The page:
Man in Wheelchair Killed by Driver While Crossing the Street at Night

A Japanese man in a wheelchair in the Shibuya Ward of Tokyo, Japan.

Texas roads can be difficult to travel for people with disabilities.


Wheelchair Struck While Crossing the Street, Kills Occupant

According to a KENS5 News report, a man died after being hit by a car while crossing the street in a wheelchair.

Police reported the incident happened at around 9 p.m. on Culebra near Van Ness Drive on the Far West Side on September 18th. The man apparently was not crossing at a crosswalk when he was hit. The driver remained at the scene to help, but the man died of his injuries. The driver is not currently facing charges.

Did You Know?

13.4 million Americans ages 18 to 64 have travel-limiting disabilities, according to the Bureau of Transportation Statistics.

Texas Laws for Senior and Disabled Drivers and Pedestrians

People with travel-limiting disabilities drive far less than non-disabled people — 91% of people with no reported disabilities drive, but only 60.4% drive if they are disabled. Texas has special laws in place to help those with travel-limiting disabilities safely share the road and interact with law enforcement.

Let’s take a look at licensing laws and other relevant laws for driving with travel-limiting disabilities in San Antonio.

What Is a Travel-Limiting Disability?

The National Institutes of Health defines a travel-limiting disability as “a condition or handicap that makes it difficult to travel outside of the home.” This includes conditions such as:

  • Autism
  • Mobility Issues (i.e., wheelchair use, walking stick, walkers, etc.)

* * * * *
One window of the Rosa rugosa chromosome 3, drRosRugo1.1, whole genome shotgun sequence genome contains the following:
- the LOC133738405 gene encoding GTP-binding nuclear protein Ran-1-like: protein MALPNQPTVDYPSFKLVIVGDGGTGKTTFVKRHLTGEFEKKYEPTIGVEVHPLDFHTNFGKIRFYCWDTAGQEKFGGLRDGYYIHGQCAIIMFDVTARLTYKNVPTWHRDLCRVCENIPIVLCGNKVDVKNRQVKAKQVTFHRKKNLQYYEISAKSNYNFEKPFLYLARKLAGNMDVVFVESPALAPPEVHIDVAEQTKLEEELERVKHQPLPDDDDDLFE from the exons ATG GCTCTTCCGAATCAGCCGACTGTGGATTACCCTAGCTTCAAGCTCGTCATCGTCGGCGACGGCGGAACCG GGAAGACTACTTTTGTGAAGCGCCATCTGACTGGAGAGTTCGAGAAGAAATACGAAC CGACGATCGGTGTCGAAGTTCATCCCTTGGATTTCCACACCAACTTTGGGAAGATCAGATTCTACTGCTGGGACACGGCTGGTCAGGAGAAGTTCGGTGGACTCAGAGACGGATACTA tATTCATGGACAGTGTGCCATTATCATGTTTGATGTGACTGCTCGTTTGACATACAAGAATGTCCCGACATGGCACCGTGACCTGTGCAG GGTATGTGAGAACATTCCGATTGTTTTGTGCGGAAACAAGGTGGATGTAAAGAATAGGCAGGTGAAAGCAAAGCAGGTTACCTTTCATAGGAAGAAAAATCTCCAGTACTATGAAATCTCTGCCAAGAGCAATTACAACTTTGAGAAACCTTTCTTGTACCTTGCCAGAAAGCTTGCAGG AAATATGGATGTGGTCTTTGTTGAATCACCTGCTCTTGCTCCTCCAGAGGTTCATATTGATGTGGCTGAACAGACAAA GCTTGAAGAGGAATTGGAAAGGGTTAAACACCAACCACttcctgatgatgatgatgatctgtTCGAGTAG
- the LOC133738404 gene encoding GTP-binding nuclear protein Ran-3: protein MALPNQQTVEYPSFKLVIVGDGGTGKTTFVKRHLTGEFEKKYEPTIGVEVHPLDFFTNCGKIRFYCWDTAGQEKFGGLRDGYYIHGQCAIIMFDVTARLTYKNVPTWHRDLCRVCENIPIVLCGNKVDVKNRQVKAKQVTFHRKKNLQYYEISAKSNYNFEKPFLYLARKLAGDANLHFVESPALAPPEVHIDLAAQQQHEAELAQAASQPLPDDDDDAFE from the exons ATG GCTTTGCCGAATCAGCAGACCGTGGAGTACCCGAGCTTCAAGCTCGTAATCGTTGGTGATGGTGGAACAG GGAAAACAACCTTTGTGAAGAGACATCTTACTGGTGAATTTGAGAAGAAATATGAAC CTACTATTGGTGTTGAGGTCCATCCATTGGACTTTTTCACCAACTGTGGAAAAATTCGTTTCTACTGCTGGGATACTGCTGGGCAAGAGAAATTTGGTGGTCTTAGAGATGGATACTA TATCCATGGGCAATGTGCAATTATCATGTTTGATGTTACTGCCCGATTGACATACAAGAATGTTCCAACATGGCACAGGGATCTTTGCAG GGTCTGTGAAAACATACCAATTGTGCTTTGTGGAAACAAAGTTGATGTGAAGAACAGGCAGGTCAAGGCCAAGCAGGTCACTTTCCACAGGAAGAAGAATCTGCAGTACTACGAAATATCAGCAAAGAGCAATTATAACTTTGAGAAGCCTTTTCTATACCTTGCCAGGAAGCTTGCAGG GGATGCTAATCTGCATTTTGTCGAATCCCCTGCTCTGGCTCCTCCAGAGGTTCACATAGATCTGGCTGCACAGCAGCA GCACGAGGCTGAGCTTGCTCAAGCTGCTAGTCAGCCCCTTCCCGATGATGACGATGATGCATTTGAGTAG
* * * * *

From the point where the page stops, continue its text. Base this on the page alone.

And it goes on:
• Vision Loss
  • Hearing Impairments
  • Speech and Language Disorders
  • Downs Syndrom
  • Parkinson’s Disease

People with these conditions often find it difficult to participate in community activities and find employment because of their inability to travel or because of poor sidewalk conditions limiting where they can go.

Driving With a Travel-Limiting Disability in Texas

11.2 million Americans with travel-limiting disabilities are over the age of 65. For older drivers with hearing, vision, and cognitive disabilities, the Department of Public Safety (DPS) can place certain restrictions on a license, including:

  • Driving only in the daytime
  • Driving only when another driver 21 years or older is in the front seat
  • No freeway driving
  • Driving at 45 mph or slower
  • Requiring hearing aids while driving
  • Driving vehicles equipped with power steering, outside mirrors, and power transmissions

This way, disabled older drivers can still transport themselves while keeping everyone on the road safe.

Texas Driving with a Disability Program

For drivers with communication disabilities that limit travel, the Texas Driving with a Disability program was created to allow for a special restriction code to be added to your license. There are two major categories under this new program:

  • Group One — This group includes those with processing and speech disorders like Autism, Parkinson’s Disease, and speech and language disorders, among others.
  • Group Two — This group includes those who are deaf or hard of hearing and may need to communicate with sign language.

A participant can choose to register their vehicle with the disability included in the private Texas Law Enforcement Telecommunication System (TLETS). This will alert the officer to the disability before you interact with them.

Were you injured as a disabled pedestrian or disabled driver in San Antonio?

We can help. Carabin Shaw auto accident and pedestrian attorneys can help you file your personal injury claim if you were hurt while walking or driving in San Antonio with a disability. Contact our firm today at 800-862-1260 to get your case evaluated for free. We put our clients first because we care. We look forward to serving you.

¹KENS5 News Report

²Texas Driving with a Disability Program


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